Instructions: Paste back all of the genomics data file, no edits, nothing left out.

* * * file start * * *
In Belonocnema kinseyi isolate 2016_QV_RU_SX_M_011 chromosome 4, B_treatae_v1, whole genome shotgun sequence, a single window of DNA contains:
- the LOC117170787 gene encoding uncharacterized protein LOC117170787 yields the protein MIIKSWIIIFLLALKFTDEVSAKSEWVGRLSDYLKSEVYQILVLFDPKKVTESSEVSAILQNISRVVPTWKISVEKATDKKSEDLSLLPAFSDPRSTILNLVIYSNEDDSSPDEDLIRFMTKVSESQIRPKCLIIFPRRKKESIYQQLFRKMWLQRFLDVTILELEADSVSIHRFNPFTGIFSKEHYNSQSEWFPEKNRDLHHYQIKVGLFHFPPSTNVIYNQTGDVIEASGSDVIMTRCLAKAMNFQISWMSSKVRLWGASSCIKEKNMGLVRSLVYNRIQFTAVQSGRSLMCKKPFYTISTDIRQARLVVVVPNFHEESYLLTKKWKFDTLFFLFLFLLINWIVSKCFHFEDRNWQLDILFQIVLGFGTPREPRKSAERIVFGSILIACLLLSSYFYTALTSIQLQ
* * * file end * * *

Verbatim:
In Belonocnema kinseyi isolate 2016_QV_RU_SX_M_011 chromosome 4, B_treatae_v1, whole genome shotgun sequence, a single window of DNA contains:
- the LOC117170787 gene encoding uncharacterized protein LOC117170787 yields the protein MIIKSWIIIFLLALKFTDEVSAKSEWVGRLSDYLKSEVYQILVLFDPKKVTESSEVSAILQNISRVVPTWKISVEKATDKKSEDLSLLPAFSDPRSTILNLVIYSNEDDSSPDEDLIRFMTKVSESQIRPKCLIIFPRRKKESIYQQLFRKMWLQRFLDVTILELEADSVSIHRFNPFTGIFSKEHYNSQSEWFPEKNRDLHHYQIKVGLFHFPPSTNVIYNQTGDVIEASGSDVIMTRCLAKAMNFQISWMSSKVRLWGASSCIKEKNMGLVRSLVYNRIQFTAVQSGRSLMCKKPFYTISTDIRQARLVVVVPNFHEESYLLTKKWKFDTLFFLFLFLLINWIVSKCFHFEDRNWQLDILFQIVLGFGTPREPRKSAERIVFGSILIACLLLSSYFYTALTSIQLQ